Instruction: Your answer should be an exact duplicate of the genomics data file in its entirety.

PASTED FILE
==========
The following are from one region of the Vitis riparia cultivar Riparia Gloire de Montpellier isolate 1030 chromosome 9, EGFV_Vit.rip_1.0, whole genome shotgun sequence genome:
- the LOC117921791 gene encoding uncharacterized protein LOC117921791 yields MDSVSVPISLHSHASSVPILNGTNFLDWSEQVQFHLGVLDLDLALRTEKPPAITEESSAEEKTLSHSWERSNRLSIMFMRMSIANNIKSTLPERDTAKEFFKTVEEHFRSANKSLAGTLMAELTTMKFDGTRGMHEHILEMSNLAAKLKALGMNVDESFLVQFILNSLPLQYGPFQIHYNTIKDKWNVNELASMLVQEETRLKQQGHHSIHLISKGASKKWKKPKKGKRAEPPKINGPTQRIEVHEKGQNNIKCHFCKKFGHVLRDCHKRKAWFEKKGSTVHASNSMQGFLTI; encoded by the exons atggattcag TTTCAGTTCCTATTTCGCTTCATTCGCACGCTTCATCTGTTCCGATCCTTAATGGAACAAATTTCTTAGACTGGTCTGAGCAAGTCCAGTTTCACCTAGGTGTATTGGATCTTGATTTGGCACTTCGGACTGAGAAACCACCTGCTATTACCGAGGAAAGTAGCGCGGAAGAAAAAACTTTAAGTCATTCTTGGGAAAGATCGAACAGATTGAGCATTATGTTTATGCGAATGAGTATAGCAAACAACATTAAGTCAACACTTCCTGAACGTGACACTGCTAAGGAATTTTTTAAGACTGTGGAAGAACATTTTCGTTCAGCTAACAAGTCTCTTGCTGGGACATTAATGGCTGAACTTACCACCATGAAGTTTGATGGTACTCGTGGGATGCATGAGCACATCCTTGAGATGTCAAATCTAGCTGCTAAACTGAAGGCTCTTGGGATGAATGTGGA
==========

The following are from one region of the Vitis riparia cultivar Riparia Gloire de Montpellier isolate 1030 chromosome 9, EGFV_Vit.rip_1.0, whole genome shotgun sequence genome:
- the LOC117921791 gene encoding uncharacterized protein LOC117921791 yields MDSVSVPISLHSHASSVPILNGTNFLDWSEQVQFHLGVLDLDLALRTEKPPAITEESSAEEKTLSHSWERSNRLSIMFMRMSIANNIKSTLPERDTAKEFFKTVEEHFRSANKSLAGTLMAELTTMKFDGTRGMHEHILEMSNLAAKLKALGMNVDESFLVQFILNSLPLQYGPFQIHYNTIKDKWNVNELASMLVQEETRLKQQGHHSIHLISKGASKKWKKPKKGKRAEPPKINGPTQRIEVHEKGQNNIKCHFCKKFGHVLRDCHKRKAWFEKKGSTVHASNSMQGFLTI; encoded by the exons atggattcag TTTCAGTTCCTATTTCGCTTCATTCGCACGCTTCATCTGTTCCGATCCTTAATGGAACAAATTTCTTAGACTGGTCTGAGCAAGTCCAGTTTCACCTAGGTGTATTGGATCTTGATTTGGCACTTCGGACTGAGAAACCACCTGCTATTACCGAGGAAAGTAGCGCGGAAGAAAAAACTTTAAGTCATTCTTGGGAAAGATCGAACAGATTGAGCATTATGTTTATGCGAATGAGTATAGCAAACAACATTAAGTCAACACTTCCTGAACGTGACACTGCTAAGGAATTTTTTAAGACTGTGGAAGAACATTTTCGTTCAGCTAACAAGTCTCTTGCTGGGACATTAATGGCTGAACTTACCACCATGAAGTTTGATGGTACTCGTGGGATGCATGAGCACATCCTTGAGATGTCAAATCTAGCTGCTAAACTGAAGGCTCTTGGGATGAATGTGGA